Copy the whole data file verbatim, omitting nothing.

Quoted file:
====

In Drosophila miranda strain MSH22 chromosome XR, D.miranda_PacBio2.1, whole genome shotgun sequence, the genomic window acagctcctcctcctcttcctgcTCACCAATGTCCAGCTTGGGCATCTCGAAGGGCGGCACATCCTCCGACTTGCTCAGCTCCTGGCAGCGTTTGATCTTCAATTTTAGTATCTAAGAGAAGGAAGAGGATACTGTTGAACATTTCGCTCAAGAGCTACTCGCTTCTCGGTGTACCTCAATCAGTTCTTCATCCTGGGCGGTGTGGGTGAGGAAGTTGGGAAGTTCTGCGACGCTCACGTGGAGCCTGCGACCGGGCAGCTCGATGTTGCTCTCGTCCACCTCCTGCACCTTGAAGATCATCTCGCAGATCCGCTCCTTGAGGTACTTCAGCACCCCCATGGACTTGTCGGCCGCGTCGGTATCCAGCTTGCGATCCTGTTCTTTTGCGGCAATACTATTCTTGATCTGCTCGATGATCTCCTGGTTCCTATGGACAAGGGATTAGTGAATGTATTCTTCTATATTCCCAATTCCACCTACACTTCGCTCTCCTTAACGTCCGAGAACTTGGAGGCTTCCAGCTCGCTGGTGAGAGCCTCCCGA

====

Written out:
In Drosophila miranda strain MSH22 chromosome XR, D.miranda_PacBio2.1, whole genome shotgun sequence, the genomic window acagctcctcctcctcttcctgcTCACCAATGTCCAGCTTGGGCATCTCGAAGGGCGGCACATCCTCCGACTTGCTCAGCTCCTGGCAGCGTTTGATCTTCAATTTTAGTATCTAAGAGAAGGAAGAGGATACTGTTGAACATTTCGCTCAAGAGCTACTCGCTTCTCGGTGTACCTCAATCAGTTCTTCATCCTGGGCGGTGTGGGTGAGGAAGTTGGGAAGTTCTGCGACGCTCACGTGGAGCCTGCGACCGGGCAGCTCGATGTTGCTCTCGTCCACCTCCTGCACCTTGAAGATCATCTCGCAGATCCGCTCCTTGAGGTACTTCAGCACCCCCATGGACTTGTCGGCCGCGTCGGTATCCAGCTTGCGATCCTGTTCTTTTGCGGCAATACTATTCTTGATCTGCTCGATGATCTCCTGGTTCCTATGGACAAGGGATTAGTGAATGTATTCTTCTATATTCCCAATTCCACCTACACTTCGCTCTCCTTAACGTCCGAGAACTTGGAGGCTTCCAGCTCGCTGGTGAGAGCCTCCCGA